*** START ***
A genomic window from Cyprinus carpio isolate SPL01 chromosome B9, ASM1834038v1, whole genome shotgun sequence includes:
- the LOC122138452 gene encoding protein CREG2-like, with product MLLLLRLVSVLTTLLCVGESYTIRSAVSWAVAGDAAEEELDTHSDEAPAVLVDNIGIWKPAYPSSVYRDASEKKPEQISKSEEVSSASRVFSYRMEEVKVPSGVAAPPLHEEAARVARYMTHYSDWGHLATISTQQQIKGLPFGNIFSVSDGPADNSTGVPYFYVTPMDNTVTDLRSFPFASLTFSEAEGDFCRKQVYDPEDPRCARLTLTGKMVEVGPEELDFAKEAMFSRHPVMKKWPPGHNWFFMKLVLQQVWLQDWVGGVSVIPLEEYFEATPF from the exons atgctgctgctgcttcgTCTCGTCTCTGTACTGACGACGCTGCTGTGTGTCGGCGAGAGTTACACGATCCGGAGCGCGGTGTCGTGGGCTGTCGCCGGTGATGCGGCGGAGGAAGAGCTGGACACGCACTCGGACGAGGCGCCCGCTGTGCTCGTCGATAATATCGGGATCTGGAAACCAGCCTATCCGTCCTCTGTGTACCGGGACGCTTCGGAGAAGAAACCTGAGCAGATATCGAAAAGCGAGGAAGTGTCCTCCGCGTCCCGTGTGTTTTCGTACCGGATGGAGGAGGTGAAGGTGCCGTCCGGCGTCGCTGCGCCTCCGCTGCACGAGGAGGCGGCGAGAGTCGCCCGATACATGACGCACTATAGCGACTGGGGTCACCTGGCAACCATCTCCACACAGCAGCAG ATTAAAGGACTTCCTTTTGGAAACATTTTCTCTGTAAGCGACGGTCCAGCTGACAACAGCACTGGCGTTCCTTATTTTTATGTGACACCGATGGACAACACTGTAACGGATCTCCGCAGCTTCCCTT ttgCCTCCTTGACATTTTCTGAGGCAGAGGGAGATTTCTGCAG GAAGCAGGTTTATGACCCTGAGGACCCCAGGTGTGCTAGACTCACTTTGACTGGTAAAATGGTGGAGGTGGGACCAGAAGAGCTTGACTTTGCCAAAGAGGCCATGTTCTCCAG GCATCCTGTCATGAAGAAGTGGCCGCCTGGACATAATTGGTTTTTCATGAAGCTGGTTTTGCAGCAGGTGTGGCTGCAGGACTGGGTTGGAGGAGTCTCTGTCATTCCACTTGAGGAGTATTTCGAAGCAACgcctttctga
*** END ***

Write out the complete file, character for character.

A genomic window from Cyprinus carpio isolate SPL01 chromosome B9, ASM1834038v1, whole genome shotgun sequence includes:
- the LOC122138452 gene encoding protein CREG2-like, with product MLLLLRLVSVLTTLLCVGESYTIRSAVSWAVAGDAAEEELDTHSDEAPAVLVDNIGIWKPAYPSSVYRDASEKKPEQISKSEEVSSASRVFSYRMEEVKVPSGVAAPPLHEEAARVARYMTHYSDWGHLATISTQQQIKGLPFGNIFSVSDGPADNSTGVPYFYVTPMDNTVTDLRSFPFASLTFSEAEGDFCRKQVYDPEDPRCARLTLTGKMVEVGPEELDFAKEAMFSRHPVMKKWPPGHNWFFMKLVLQQVWLQDWVGGVSVIPLEEYFEATPF from the exons atgctgctgctgcttcgTCTCGTCTCTGTACTGACGACGCTGCTGTGTGTCGGCGAGAGTTACACGATCCGGAGCGCGGTGTCGTGGGCTGTCGCCGGTGATGCGGCGGAGGAAGAGCTGGACACGCACTCGGACGAGGCGCCCGCTGTGCTCGTCGATAATATCGGGATCTGGAAACCAGCCTATCCGTCCTCTGTGTACCGGGACGCTTCGGAGAAGAAACCTGAGCAGATATCGAAAAGCGAGGAAGTGTCCTCCGCGTCCCGTGTGTTTTCGTACCGGATGGAGGAGGTGAAGGTGCCGTCCGGCGTCGCTGCGCCTCCGCTGCACGAGGAGGCGGCGAGAGTCGCCCGATACATGACGCACTATAGCGACTGGGGTCACCTGGCAACCATCTCCACACAGCAGCAG ATTAAAGGACTTCCTTTTGGAAACATTTTCTCTGTAAGCGACGGTCCAGCTGACAACAGCACTGGCGTTCCTTATTTTTATGTGACACCGATGGACAACACTGTAACGGATCTCCGCAGCTTCCCTT ttgCCTCCTTGACATTTTCTGAGGCAGAGGGAGATTTCTGCAG GAAGCAGGTTTATGACCCTGAGGACCCCAGGTGTGCTAGACTCACTTTGACTGGTAAAATGGTGGAGGTGGGACCAGAAGAGCTTGACTTTGCCAAAGAGGCCATGTTCTCCAG GCATCCTGTCATGAAGAAGTGGCCGCCTGGACATAATTGGTTTTTCATGAAGCTGGTTTTGCAGCAGGTGTGGCTGCAGGACTGGGTTGGAGGAGTCTCTGTCATTCCACTTGAGGAGTATTTCGAAGCAACgcctttctga